The Caregiver’s Journey

Take your turn in our first-ever caregiving game, and learn everything you need for each step of the way

Your child has a disabling accident. Your spouse falls ill with terminal cancer. Your aging parents need help with daily living. These are just a few reasons why you may abruptly find yourself in a caregiver role — facing what can seem like an overwhelming and confusing path ahead. 

To-dos, unfamiliar terminology, doctors visits, financial pitfalls, and other obstacles often fill this path. That’s why we’ve developed a guide to help you on your journey. 

Step One

Learn about what’s going on 

Start with a clear understanding of your loved one’s medical condition and care team, says Julie Fohrman, a gerontologist who founded North Shore Geriatric Care Management in Lake Forest. Talk to their healthcare providers, research conditions, and seek support groups. Get a realistic picture of “what to expect on a day-to-day basis — what this will mean for me as caregiver,” says Colleen Morley, associate chief clinical operations officer for continuum of care at University of Illinois Health System. Deciphering where things stand will help you plan your next steps.

Step two

Get powers of attorney

Managing your loved one’s affairs will be easier if you have power of attorney (POA). There are two main types: medical and financial. Download the forms for free online. Sign each in front of two witnesses (plus a notary for the financial POA). The healthcare POA allows you to access medical records, set appointments, and deal with insurance companies. The financial POA provides access to banking and other financial services.

Step three

Set up advanced directives

“There’s nothing messier than getting towards the end of life, or another catastrophic event happens, and they can’t speak for themselves,” Morley says. She and Fohrman recommend the Illinois POLST (Practitioner Orders for Life-Sustaining Treatment) form. Once signed, this form outlines the person’s end-of-life choices for family and the medical team. (Download the POLST at

Step Four

Examine insurance and finances

“Make sure you are tapping into every benefit plan that your loved one has,” Morley says. This includes health insurance, long-term care policies, veterans’ benefits, and disability insurance. Employers — yours or your loved one’s — may offer caregiver support, such as access to social workers. Check bank accounts, investments, and expenses; automate bill payments to avoid late fees. Separate out financial information for easier access, and share a spreadsheet with relevant information with other family members. 

Step five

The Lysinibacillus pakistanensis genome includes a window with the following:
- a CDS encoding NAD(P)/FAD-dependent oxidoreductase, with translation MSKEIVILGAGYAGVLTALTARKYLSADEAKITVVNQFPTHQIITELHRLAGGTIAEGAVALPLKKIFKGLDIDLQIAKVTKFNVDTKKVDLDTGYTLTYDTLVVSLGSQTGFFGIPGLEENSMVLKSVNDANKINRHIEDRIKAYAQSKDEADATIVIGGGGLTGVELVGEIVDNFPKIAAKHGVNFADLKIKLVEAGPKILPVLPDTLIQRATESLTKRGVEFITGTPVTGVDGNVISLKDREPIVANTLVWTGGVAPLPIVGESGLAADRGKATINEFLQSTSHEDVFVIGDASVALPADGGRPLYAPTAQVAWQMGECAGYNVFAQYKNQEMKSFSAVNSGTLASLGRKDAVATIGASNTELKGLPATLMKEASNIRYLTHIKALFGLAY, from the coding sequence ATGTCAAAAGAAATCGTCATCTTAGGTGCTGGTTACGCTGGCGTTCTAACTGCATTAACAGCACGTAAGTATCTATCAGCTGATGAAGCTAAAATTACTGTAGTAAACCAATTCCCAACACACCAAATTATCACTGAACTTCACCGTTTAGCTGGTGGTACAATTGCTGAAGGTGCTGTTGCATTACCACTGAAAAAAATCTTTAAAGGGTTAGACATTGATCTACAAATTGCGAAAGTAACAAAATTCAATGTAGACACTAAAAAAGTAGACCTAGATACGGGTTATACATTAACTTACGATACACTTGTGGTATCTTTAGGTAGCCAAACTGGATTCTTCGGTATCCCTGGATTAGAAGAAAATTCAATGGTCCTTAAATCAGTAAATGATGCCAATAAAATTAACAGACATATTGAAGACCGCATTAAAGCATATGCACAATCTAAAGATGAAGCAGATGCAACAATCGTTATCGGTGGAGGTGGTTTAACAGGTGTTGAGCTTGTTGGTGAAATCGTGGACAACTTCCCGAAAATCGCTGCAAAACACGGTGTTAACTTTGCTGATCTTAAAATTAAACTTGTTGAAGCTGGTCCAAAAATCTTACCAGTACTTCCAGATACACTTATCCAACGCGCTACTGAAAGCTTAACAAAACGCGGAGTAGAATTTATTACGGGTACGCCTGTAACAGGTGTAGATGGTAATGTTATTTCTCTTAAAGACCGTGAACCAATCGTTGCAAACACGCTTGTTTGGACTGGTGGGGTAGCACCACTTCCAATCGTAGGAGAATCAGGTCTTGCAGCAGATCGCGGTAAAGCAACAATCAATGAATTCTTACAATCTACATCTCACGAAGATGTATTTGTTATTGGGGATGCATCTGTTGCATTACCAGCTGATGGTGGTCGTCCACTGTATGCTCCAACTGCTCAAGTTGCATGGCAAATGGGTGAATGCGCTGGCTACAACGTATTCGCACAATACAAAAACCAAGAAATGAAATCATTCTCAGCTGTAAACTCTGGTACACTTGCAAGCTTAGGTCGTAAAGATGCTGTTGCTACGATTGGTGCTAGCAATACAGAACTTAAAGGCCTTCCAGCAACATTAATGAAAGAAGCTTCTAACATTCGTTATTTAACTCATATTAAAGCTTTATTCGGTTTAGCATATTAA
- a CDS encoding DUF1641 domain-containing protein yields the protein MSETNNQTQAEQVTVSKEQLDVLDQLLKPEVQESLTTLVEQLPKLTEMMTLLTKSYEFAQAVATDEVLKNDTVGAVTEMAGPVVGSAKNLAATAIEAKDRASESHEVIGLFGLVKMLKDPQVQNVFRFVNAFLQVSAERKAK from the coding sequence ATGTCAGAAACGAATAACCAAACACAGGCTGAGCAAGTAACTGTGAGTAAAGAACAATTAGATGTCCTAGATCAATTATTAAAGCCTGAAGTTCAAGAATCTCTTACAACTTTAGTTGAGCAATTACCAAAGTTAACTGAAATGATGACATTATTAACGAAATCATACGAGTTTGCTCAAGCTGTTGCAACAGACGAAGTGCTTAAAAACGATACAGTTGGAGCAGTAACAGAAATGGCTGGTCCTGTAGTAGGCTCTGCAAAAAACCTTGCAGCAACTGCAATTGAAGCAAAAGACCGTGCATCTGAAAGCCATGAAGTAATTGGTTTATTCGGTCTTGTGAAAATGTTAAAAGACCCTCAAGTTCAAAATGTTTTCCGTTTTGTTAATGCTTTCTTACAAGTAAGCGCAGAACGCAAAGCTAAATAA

Track medical records

Organize medical information — research, providers, notes, medication lists, test results — in a binder. While you may want a digital copy, don’t bother bringing a thumb drive to the doctor’s office, Morley says — they won’t plug it into their computers out of virus fears. Instead, use bring your binder to appointments, and use it as a home reference. Use online portals for messaging doctors, making appointments, and verifying medications and instructions.

Step six

Arrange help

You may need services — people to lift and transport your loved one, perform minor medical procedures, or install assistive equipment, for example. Find local resources via your hospital or doctor’s office, Agency on Aging office, insurance company (request a case manager), or through private in-home care services. Ask friends and family for help making meals, visiting, or shopping. Communicate responsibilities via sites like and “Delegate,” Morley says. 

“You can’t do it all by yourself.”

Step seven

Care for yourself 

Caring for others can be grueling over time. Experts urge self-care; it helps you be a better caregiver. “Create a balance where you’re also taking care of yourself. Your healthcare needs are really important,” Fohrman says. Eat well, sleep well, exercise, and don’t neglect your own medical care. And relax — read, take a walk, or watch a favorite TV show. If needed, consider respite care — services that will care for your loved one in a facility for several days or weeks. (Find sites at

Step eight

Enjoy your loved one

Amid your caregiving duties, remember to spend quality moments with your loved one. “Share stories and reminiscences,” Forhman says. “Learn about things you never knew: family stories and words of wisdom.” Hallmark moments don’t always materialize, but often, caregivers strengthen their bond with their family member, she says. They appreciate this precious time with the person, supporting them when they most needed it. 

Originally published in the Summer/Fall 2023 print issue.